They’re happy to join the club, exploit it for all it’s worth and then shrug their shoulders at any moral responsibility to what we would see as a hippie handing out free lunches to everyone.
Now the hippie experiment is drawing to a close because it doesn’t serve anyone’s interest.
Except the people taking the free lunches.
During the Cold War, America fought communist influence through a global infrastructure with varying degrees of success. After the Cold War, the global infrastructure became the threat, with Islamic terrorists arriving at airports as refugees and China picking America’s economy clean.
Globalism has been portrayed as rising, but in reality it’s waning.
George W. Bush ran against nation-building until Sept. 11 reset America back to Cold War rules with Islamism in place of communism. Barack Obama ran against American power and proved reluctant to engage in military interventions. Obama’s idea of globalism was building leaderless coalitions, and he ended America’s role as a world leader on the international stage.
President Trump has been reshaping foreign policy to serve America’s domestic economic needs, while urging allies to coordinate in pursuit of their own domestic political interests. Under Trump, America is much less likely to dictate what other nations should be doing. Instead, it’s been telling the rest of the world to do what it thinks is best, with little regard for a global agenda.
The White House and State Department haven’t been shy about leaning on the United Kingdom over Huawei, or on Germany over its energy links to Russia, but unlike its predecessors, the administration doesn’t see every single thing other countries do as a piece in a large puzzle that must be measured against international law and integrated into global coalitions. America still throws its weight around when pushing against economic threats from major powers. It’s a return to 19th century diplomacy, while dismissing the failed international experiments of the 20th century.
To leftists, globalism sacrifices international values to American interests, and to conservatives, globalism is a problem because it sacrifices American interests to international values.
Either way, it’s unsustainable.
Globalism is being torn apart by the same demographic forces that are destroying the nation-state. The social contracts that govern a country or the international order depend on the willingness of all the participants to believe in the larger community. At the most basic level, that’s represented by the balance of giving and taking through the social contract.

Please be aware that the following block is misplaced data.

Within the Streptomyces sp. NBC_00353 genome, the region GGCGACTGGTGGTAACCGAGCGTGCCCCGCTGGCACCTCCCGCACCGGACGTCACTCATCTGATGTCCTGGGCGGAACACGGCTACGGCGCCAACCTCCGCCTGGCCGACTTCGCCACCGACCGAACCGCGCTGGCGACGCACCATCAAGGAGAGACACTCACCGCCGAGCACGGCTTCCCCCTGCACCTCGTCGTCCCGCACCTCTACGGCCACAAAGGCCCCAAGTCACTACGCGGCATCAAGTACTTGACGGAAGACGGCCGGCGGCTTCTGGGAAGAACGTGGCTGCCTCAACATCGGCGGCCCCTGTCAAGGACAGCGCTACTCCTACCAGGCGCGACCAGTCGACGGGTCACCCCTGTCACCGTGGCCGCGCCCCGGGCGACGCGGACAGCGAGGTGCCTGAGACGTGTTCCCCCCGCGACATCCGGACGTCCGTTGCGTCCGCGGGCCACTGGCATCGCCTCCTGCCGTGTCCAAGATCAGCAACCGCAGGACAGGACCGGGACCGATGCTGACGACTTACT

Altruists give more than they take, deadbeats take more than they give, and abusers take everything and give nothing except where it directly serves their short-term interests.
Domestic demographic changes are destroying the social contracts of the welfare state, and internationally the social contract and its infrastructure have been hijacked by non-Western nations with no regard for the Western obsession with maintaining an international community.
Globalism was fueled by the myth of a global community that could never exist.
Communist China and the Islamists have spent the last 30 years demonstrating that it can’t and won’t. Communities are built around shared values. When there are no shared values, there’s no community. That’s as true globally as it is in the streets of London and New York City.
Globalists have struggled with the failure of the social contract by blaming those who abide by it, middle-class native homeowners locally, and America and its allies globally. But internalizing the blame doesn’t make a community work. As we’ve seen in major American cities this year, permissively accepting abuses of the social contract out of guilt destroys communities.
A community must have a way of dealing with those who violate the social contract. If it can’t rein in nations and individuals who violate the social contract, then violations become the norm, and people and nations abandon the failed community because it doesn’t protect their interests.
When there are few shared values, then communities have to spend more time and force policing the social contract. That can mean militarized police, surveillance cameras and DNA databanks in major cities, and a constant state of war and endless military deployments abroad.
The lack of a shared social contract turns life, locally or globally, into a perpetual struggle.
Leftist political philosophies have tried to dodge this crisis by defending the perpetrators and blaming the victims. But no matter who they blame, their system is still falling apart.
Globalism is dying. The greatest enemies of the Western world are saving it from itself.
Daniel Greenfield, a Shillman Journalism Fellow at the Freedom Center, is an investigative journalist and writer focusing on the radical left and Islamic terrorism.
This article was first published by FrontPage Magazine.